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Travellers and the Administration of Ottoman Justice in Cyprus: New Insights Facilitated by the Zefyros Research Programme

Richard Wittmann - Deputy Director, Orient-Institut Istanbul

 

Abstract

Legal history is generally written on the basis of normative precepts that suggest the existence of a consistent and uniform state- or empire-wide application of the law, with little or no room for local specificities or deviations in actual court practice. Even the extant records of the proceedings of courts of law, irrespective of how thoroughly these records may have been kept and preserved (fortunately, a great number of these records for the Ottoman realm exist), are far from an adequate representation of the legal practice at a specific tribunal, as Natalie Zemon Davies (Fiction in the Archives) and others have demonstrated.

The accounts of travellers to Cyprus, access to which has been facilitated by the Zefyros research programme, on the other hand, offer first-hand descriptions of the administration of justice on the island in the Ottoman period. They reveal aspects of local legal practices. The narrative sources provide invaluable information on individual judges and other court officials and the specific legal concerns and social realities characteristic of different court districts in Cyprus under Ottoman rule.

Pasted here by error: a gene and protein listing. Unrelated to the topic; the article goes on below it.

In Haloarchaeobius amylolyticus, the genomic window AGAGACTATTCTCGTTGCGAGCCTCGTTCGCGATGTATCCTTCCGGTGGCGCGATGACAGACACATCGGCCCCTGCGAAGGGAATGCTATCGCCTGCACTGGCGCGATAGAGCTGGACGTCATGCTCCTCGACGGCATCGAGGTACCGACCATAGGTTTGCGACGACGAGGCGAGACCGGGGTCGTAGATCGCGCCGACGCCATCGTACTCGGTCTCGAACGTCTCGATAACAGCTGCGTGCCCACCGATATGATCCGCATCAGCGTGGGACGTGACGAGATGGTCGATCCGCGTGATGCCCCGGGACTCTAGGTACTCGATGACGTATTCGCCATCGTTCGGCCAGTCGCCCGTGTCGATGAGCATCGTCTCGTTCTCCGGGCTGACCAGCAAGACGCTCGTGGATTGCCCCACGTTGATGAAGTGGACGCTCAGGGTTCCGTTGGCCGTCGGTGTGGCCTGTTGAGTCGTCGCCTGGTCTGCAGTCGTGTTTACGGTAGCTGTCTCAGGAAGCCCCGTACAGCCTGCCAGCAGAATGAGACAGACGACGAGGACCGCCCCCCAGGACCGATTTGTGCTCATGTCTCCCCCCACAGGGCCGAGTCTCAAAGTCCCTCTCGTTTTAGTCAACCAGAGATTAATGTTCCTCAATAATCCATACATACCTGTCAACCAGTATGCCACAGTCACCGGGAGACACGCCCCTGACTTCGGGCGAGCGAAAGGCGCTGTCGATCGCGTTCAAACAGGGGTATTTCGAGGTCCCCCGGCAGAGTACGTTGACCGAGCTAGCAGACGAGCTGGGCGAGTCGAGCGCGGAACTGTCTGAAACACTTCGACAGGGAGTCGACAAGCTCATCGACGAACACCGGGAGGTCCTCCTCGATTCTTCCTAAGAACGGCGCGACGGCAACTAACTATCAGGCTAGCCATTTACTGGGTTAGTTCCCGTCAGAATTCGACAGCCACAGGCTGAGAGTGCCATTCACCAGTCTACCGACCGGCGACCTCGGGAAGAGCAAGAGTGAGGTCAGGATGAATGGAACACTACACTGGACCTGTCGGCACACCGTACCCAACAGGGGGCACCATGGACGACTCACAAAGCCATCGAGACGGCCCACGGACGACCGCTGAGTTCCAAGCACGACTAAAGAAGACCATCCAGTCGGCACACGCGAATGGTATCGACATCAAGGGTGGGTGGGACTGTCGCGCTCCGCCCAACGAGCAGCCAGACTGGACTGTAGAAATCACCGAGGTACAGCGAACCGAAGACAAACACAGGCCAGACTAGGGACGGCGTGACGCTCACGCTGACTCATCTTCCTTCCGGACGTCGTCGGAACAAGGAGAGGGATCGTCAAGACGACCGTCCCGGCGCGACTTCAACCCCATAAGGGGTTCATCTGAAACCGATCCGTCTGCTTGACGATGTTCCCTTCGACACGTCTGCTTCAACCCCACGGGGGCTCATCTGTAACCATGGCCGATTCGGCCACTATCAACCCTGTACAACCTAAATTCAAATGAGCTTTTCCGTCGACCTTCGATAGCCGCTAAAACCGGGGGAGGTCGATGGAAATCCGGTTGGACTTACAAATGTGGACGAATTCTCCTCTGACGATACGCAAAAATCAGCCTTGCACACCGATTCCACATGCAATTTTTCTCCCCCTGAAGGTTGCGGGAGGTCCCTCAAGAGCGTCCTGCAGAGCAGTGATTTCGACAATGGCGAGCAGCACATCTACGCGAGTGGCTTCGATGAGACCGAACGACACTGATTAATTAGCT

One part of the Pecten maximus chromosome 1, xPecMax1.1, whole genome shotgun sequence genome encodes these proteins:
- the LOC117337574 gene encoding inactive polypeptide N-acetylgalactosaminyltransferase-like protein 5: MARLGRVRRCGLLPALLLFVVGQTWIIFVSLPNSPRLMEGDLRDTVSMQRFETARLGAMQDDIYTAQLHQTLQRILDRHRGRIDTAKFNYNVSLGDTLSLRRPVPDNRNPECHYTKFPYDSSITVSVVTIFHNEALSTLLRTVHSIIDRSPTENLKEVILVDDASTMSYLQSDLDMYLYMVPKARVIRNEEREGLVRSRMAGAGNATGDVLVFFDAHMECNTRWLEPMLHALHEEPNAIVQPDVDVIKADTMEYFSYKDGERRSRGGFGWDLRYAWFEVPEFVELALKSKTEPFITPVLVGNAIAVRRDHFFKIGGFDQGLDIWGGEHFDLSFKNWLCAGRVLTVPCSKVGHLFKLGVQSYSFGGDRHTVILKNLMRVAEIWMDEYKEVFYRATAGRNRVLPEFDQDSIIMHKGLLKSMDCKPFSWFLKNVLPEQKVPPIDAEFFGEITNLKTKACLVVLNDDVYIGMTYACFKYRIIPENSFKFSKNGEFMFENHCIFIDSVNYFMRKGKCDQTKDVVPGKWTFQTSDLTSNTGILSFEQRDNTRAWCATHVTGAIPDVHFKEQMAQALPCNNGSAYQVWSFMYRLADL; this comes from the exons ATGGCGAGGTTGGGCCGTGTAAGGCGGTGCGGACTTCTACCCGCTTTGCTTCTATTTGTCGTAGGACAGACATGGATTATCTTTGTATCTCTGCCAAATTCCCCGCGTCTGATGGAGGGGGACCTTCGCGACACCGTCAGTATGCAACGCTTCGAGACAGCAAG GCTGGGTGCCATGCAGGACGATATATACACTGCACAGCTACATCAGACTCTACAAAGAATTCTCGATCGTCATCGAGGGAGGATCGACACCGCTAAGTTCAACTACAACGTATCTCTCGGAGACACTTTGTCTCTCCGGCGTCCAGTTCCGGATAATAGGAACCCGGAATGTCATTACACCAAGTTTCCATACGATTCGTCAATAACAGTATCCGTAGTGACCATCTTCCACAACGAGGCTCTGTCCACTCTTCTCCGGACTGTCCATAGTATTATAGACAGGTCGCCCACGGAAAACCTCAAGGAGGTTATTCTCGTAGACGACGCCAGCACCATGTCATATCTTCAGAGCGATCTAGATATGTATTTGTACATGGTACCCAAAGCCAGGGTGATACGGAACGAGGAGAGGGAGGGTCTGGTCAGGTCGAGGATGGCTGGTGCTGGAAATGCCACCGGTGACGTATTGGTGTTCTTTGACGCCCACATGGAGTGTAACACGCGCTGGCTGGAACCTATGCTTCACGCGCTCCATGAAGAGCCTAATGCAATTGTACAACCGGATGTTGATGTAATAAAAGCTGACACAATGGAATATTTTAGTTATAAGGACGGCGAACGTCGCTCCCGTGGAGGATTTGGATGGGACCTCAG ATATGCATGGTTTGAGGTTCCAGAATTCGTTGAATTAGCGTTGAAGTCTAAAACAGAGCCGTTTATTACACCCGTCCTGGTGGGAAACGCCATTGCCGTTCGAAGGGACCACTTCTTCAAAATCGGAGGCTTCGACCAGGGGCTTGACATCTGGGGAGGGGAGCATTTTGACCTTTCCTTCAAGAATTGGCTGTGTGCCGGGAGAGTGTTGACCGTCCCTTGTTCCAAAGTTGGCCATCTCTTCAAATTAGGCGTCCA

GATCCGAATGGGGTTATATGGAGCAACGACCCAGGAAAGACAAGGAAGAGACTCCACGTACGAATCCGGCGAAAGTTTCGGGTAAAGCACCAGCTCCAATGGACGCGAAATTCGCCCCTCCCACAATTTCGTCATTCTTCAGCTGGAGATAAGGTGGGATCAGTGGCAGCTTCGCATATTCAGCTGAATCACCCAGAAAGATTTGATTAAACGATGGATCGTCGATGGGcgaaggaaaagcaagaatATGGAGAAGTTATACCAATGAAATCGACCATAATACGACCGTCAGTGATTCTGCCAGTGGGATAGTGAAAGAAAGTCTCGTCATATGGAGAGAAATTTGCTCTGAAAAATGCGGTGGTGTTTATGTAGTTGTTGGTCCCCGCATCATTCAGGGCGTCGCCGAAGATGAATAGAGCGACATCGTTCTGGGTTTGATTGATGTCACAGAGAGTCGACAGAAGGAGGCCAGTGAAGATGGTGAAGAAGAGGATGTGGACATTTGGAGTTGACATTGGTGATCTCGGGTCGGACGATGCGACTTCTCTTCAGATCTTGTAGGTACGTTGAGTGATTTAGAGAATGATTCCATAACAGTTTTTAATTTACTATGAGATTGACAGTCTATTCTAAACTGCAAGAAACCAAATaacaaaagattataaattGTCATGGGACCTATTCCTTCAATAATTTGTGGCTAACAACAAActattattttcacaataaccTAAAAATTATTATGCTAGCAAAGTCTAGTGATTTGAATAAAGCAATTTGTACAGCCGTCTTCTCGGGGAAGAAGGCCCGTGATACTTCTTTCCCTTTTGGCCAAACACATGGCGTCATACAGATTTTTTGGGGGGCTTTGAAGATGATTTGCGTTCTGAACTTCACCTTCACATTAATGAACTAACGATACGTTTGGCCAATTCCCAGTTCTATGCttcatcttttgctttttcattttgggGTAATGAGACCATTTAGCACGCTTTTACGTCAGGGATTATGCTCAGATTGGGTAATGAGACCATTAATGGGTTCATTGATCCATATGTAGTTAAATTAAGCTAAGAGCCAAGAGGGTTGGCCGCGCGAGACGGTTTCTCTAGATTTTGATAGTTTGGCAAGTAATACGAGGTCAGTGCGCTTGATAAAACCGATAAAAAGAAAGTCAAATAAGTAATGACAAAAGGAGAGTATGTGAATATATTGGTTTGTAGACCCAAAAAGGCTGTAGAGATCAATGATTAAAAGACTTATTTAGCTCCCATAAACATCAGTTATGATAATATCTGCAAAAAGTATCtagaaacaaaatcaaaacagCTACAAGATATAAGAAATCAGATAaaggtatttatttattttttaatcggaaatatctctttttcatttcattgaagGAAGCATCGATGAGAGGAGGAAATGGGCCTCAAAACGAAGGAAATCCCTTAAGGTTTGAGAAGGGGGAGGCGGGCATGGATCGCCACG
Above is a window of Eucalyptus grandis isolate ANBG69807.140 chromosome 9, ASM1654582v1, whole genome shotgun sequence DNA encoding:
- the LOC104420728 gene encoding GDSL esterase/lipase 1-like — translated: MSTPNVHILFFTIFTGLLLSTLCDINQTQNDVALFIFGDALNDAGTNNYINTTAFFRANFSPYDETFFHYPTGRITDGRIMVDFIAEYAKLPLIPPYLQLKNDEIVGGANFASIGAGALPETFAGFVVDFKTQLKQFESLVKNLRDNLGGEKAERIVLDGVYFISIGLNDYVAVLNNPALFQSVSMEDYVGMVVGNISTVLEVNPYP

This paper will show to what degree the travellers’ texts shed light on the relationship and interplay among Ottoman, Venetian and customary law in Ottoman Cyprus.

 

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